In 2014 the prevalence of this type of art was so obvious that a backlash had to come. Fairs were so stuffed with the art of approximation that it was like wading through caramel, all gluey matter, no payoff. The auction results read like magical realism, a silly parallel world conjured into being by the falling hammer. There grew a brisk trade in think pieces lancing this type of painting in the press, often tying it to the phenomenon of soulless art flipping that was also then in vogue. And it got a sobriquet that stuck, Zombie Formalism, via critic Walter Robinson. At this exact moment, amusingly, big galleries bet on this work and inflated its prices into routine six-figure sums. The scene became messy and ludicrous very quickly. In one season, first at the auctions, then at fairs, and then in galleries, this school of abstract painting went away.

Keltie Ferris, flaSHpoint, 2017
Keltie Ferris, flaSHpoint, 2017

A school of art evaporated because it could not keep up with the period it defined. The promise of the new uncanny abstract was that it could be enchanted, and would reflect the cultural and technological moment by being ‘generated’ more than made. But culture and technology were moving on a different wavelength, and no amount of intellectual justification could trump the fact that people weren’t interested in looking at pictures that didn’t feel like our changing lives. Screens had become less joyful, and the paintings looked a lot less glamorous. Art and our evolution often occur in sync, but when they don’t, the art looks passé, just like that.

Everyone’s recovered since then, and this whole moment is more of a footnote than I am making it out to be here. I do wonder where all those paintings went, but they cast little shadow over our present day. And I do believe that there is a lesson and a message of empowerment that can be drawn from this story as we confront the months ahead.

Figurative painting arrived after abstraction’s demise. Like clockwork, one craze gave way to another. It has been a joy to see the figure be so febrile, its limits tested. Artists have had so much to show and say about the figure in painting over this era in progress. The paintings of Nicolas Party, Julie Curtiss and Emily Mae Smith have a boneless fluidity and odd taste, taking in the stretch and kink of the body from the Chicago Imagists to Erte as they see what it can do. Geometry and iconography are baked into the precise forms of Leonard Hurzlmeier or Derrick Adams, creating visible building blocks for fully rounded humans. Ridley Howard makes everyone cool, while Amy Sherald pushes coolness past its most comfortable point to a place of unearthly, magisterial austerity. Aliza Nisenbaum paints people and their lives with the low-key specificity of 1970s Hockney, except prouder. Aaron Gilbert paints in the vernacular of American Social Realism, rendering struggle as a universe that envelops his subjects, colouring them. Lynette Yiadom-Boakye is in the business of inventing real people through imagined portraits, thus pointing to the power of tapping shared history. Alistair Mackinven paints spectral characters that are both avatars of spooky 19th-century symbolism and seekers in today’s darkness. Robin F. Williams — and the broader work of her New York gallery, P.P.O.W. — manages to animate femininity so that it radiates.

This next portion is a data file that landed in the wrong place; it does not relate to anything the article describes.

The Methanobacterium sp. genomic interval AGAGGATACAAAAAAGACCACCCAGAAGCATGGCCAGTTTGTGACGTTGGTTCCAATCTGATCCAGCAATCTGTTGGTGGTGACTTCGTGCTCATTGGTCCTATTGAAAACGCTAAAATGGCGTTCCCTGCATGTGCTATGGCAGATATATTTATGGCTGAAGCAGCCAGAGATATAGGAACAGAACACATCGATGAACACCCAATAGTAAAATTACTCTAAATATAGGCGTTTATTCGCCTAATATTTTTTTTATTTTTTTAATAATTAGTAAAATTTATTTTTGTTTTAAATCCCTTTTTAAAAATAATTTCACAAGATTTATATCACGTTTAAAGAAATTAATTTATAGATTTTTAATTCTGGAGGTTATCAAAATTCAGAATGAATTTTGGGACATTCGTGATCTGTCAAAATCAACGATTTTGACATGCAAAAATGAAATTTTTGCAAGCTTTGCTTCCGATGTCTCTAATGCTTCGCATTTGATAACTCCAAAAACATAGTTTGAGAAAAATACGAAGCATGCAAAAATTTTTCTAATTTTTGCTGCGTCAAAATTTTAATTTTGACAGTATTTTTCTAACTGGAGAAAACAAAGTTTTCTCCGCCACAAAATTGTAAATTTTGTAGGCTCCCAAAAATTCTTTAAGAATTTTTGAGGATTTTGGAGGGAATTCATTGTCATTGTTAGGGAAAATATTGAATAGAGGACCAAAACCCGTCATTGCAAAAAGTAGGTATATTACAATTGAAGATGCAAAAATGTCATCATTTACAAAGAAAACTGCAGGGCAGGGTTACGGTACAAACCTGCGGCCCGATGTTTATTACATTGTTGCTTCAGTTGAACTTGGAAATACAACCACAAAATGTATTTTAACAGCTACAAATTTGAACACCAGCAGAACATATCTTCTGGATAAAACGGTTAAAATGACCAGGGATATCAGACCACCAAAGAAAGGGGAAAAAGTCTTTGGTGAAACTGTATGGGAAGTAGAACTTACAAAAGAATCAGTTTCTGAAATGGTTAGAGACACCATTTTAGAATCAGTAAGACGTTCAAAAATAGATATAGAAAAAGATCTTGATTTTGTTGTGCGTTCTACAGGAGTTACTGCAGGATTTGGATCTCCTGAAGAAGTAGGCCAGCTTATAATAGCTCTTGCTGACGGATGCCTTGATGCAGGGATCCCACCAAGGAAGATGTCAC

Robin F Willaims, Your Good Taste Is Showing, installation view. Image via artist's website
Robin F Willaims, Your Good Taste Is Showing, installation view. Image via artist’s website

These are the first painters that sprung to my mind. After 20 painters there are another 20 painters. Indeed, I work as a dealer with several painters at the boundaries of the figure. New painters appear on a weekly basis as manna for fast-paced discussions. Stars are made very quickly. My inbox is full of paintings of people. It’s a glut. And I am only speaking to the art made inside my orbit. It’s everywhere.

Amy Sherald, Installation view. Contemporary Art Museum St. Louis. May 11- Agust 19, 2018. Photo: Dusty Kessler via Camstl.
Amy Sherald, Installation view. Contemporary Art Museum St. Louis. May 11- Agust 19, 2018. Photo: Dusty Kessler via Camstl.

Yet I do not feel that this moment of popularity is a moment of saturation, a passing trend, the result of a reaction that will be replaced by some other reaction and chalked up as a chapter in modern art’s endlessly evolving history. The body today is the body politic, a place where our collective identity is forged through depictions of race, gender, sexuality, opportunity and otherness. Figurative painting is everywhere because it is vital and it feels like us, and it has miles to go. At a moment when the most powerful corporation in the art world cannot directly tell us how we are going to get back to our lives and livelihoods in art, it is intensely reassuring to believe that art can hold genuine promise, and that nothing can stop its progress. Not everything is a trend, sometimes it is a movement. I will be looking at figurative painting in 2021, and letting it carry me wherever it’s going, wherever we’re going.